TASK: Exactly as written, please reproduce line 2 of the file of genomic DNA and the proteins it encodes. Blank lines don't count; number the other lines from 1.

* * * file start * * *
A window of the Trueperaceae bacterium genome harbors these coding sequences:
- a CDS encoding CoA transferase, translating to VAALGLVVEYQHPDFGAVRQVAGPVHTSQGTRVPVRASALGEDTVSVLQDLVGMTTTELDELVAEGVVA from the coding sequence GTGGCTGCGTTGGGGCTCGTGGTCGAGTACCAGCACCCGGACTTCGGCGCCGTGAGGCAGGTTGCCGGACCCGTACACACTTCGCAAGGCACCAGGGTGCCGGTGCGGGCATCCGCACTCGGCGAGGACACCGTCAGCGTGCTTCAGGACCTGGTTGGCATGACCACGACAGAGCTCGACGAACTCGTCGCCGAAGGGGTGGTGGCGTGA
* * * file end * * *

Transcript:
- a CDS encoding CoA transferase, translating to VAALGLVVEYQHPDFGAVRQVAGPVHTSQGTRVPVRASALGEDTVSVLQDLVGMTTTELDELVAEGVVA from the coding sequence GTGGCTGCGTTGGGGCTCGTGGTCGAGTACCAGCACCCGGACTTCGGCGCCGTGAGGCAGGTTGCCGGACCCGTACACACTTCGCAAGGCACCAGGGTGCCGGTGCGGGCATCCGCACTCGGCGAGGACACCGTCAGCGTGCTTCAGGACCTGGTTGGCATGACCACGACAGAGCTCGACGAACTCGTCGCCGAAGGGGTGGTGGCGTGA